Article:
Victoria to Close Native Timber Harvesting.

Victoria to Close Native Timber Harvesting.
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Lloyd Polkinghorne. Editor.

For 150 years, European settlers have enjoyed the regenerative resource that is our Redgum forests. Now, the industry faces closure at the hands of the Victorian Labor government.

The Andrew’s government plan was first mooted in 2019, and now, with Covid-19 easing, bureaucratic boots are on the ground to ensure Labor achieve their objective.

If successful, all Victorian native timber harvesting and logging will cease by 2030.

Other key milestones include the end of current forest contracts in 2024, followed by a re-tendering process.

Eleven priority communities have been identified to apply for funding, including Koondrook.

The potential funding for Koondrook starts with $400,000 for a Local Development Strategy. The Local Development Strategy will essentially pay for consultants to identify how the community and industry ‘pivot’ into a new industry in an attempt to replace a major employer and financial contributor to our region.

Once a Local Development Strategy has been developed it would form part of a business case to apply to the larger pool of funding, $36 million Transformational Funding.

The same ‘funding’ model was used to transform the car industry, and communities affected by the Hazelwood power station closure.

Recent government funding models seem like a modern-day Trojan Horse. You deliver a shiny bucket of money (the horse) to the fortified industry or community (the city of Troy). The temptation of the shiny bucket of funding opens the door for the government (the Greeks) to raid your wealth and prosperity, usually replacing it with cents in the dollar, or in the case of the Basin Plan, a few millions in funding, after billions lost annually.

Our Victorian timber industry employs 21,000 people people and injects $730 million over 52 weeks of the year: rain, hail or shine. What is the replacement? A government spokesman cited food and fibre, aged care, tourism and power generation as possible replacement industries. This seems ironic as State and Federal governments have decimated the local food and fibre industry, Covid-19 restrictions nearly wiped out tourism, and solar farms hardly employ anyone post establishment stage.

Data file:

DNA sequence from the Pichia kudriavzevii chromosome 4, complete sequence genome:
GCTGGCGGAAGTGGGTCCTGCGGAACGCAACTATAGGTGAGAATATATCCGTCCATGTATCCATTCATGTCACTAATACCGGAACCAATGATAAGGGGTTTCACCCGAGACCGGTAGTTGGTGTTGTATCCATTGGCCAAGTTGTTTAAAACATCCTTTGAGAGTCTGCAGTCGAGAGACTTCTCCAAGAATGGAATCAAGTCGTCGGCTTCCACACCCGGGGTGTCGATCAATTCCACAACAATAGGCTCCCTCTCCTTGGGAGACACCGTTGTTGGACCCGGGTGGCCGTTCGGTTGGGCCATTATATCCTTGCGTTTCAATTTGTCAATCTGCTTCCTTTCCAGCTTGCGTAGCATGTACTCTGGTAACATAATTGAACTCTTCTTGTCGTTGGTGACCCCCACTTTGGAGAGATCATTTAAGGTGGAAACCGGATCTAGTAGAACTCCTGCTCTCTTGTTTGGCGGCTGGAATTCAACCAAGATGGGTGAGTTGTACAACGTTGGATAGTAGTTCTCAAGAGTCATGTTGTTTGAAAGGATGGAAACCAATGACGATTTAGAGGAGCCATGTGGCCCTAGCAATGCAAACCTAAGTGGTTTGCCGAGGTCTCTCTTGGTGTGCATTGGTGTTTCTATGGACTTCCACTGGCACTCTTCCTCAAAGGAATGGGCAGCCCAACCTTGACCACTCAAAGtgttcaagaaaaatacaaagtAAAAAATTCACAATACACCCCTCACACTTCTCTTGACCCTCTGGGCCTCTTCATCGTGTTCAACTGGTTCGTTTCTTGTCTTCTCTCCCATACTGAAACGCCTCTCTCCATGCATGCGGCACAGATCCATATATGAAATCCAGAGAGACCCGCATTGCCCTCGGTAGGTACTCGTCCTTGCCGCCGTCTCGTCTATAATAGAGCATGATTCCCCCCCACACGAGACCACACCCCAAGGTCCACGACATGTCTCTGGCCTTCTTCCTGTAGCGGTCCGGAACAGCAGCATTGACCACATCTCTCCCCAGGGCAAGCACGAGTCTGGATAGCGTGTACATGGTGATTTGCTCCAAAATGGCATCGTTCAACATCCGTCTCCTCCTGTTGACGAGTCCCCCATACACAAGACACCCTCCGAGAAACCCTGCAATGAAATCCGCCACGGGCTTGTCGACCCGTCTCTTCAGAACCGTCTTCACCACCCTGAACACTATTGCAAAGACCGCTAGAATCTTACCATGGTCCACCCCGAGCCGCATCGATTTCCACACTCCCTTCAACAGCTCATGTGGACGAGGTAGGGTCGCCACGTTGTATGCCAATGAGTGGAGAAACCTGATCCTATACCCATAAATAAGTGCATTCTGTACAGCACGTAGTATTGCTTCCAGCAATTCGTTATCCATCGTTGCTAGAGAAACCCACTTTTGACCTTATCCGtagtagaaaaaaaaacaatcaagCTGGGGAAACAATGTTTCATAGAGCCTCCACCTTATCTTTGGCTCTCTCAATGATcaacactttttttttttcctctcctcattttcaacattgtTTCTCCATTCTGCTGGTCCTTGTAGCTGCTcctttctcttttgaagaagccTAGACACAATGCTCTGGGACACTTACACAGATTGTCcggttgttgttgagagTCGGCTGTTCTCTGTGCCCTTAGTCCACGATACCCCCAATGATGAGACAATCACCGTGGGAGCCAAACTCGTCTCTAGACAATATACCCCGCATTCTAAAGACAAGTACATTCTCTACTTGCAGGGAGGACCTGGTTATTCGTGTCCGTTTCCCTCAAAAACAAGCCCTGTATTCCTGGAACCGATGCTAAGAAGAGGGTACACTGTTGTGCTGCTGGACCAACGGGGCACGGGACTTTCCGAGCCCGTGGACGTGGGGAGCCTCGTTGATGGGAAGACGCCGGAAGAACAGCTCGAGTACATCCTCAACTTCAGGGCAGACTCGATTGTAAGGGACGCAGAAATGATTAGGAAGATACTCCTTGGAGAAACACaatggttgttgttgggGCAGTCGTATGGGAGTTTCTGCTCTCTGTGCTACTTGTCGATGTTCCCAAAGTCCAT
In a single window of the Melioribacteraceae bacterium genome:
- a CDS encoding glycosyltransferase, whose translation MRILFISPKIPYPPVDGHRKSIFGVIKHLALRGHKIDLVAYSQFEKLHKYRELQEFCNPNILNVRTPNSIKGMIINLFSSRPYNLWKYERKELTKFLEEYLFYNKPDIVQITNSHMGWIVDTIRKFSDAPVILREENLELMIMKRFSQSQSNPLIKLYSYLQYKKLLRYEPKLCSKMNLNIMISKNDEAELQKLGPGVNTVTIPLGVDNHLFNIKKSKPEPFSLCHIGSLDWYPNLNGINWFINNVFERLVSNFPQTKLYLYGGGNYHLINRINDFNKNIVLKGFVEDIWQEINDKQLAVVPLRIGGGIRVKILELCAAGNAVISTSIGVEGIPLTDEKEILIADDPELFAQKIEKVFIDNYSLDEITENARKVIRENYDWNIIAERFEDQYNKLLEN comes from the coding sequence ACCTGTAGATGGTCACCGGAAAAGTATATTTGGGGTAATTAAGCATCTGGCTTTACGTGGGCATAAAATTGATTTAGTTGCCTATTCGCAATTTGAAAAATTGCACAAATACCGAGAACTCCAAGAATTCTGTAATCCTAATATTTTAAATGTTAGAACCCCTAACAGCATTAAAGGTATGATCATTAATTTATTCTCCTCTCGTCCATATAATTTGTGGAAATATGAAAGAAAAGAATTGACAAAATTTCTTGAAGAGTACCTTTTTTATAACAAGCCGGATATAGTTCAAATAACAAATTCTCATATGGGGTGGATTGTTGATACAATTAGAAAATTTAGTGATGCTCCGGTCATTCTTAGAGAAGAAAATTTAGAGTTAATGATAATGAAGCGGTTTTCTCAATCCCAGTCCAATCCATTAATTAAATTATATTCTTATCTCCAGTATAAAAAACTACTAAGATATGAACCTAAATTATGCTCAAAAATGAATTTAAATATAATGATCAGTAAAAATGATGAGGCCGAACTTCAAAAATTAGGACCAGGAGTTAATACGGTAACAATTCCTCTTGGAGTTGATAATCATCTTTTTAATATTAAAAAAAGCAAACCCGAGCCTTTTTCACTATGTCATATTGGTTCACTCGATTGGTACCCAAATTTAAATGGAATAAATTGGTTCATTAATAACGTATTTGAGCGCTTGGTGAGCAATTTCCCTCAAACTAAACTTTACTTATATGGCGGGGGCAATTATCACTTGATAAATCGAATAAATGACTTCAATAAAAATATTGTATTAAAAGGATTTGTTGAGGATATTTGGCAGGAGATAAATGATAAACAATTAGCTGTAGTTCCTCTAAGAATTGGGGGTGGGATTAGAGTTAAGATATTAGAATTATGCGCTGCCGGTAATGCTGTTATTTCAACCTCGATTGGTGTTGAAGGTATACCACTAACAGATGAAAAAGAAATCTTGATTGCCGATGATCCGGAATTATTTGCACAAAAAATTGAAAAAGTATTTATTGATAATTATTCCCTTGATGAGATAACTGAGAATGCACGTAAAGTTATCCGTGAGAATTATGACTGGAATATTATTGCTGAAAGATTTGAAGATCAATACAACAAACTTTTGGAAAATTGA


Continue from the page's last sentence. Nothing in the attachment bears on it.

An equally important question is what happens to a Redgum forest with no thinning, fuel reduction or sustainable management?

Paul Madden, OAM. Chairman of Arbuthnot Sawmills, said there was a lot of water to go under the bridge before the industry would transition.

‘It beggars belief that we have a sustainable, regenerative resource that sequesters carbon and the current Labor State government wants to close it down.’

‘To harvest Redgums we essentially go through a small area of forest called a coupe and thin the tress out.’

‘Over time, the trees regrow, and we harvest them again. There are more Redgums in State forests now than when Europeans first arrived, due to current management practices’.

‘If we consider the building industry and the current timber shortage, where will the replacement timber come from? A forest raped and pillaged and then shipped across the globe?’

‘For 150 years we have had a Redgum industry. For 132 years we have had the mill in Koondrook, and in all that time, we have had full-time employment and contribute to the community 52 weeks of the year.’

For all this period of time the community has been able to gather their firewood from the heads of trees harvested for milling. With no alternative heating alternative such as natural gas, where will the community access firewood?

In the meantime the government sends representatives to ‘bribe’ the community for a transition to something else, with no idea what that might be and which in no way can replace a long term sustainable industry such as the Redgum industry.

The Coalition has publicly stated its continued support for the industry.

The outcome will be up to politics and lobbying.

Keep an eye out for the shiny horse at your gate.

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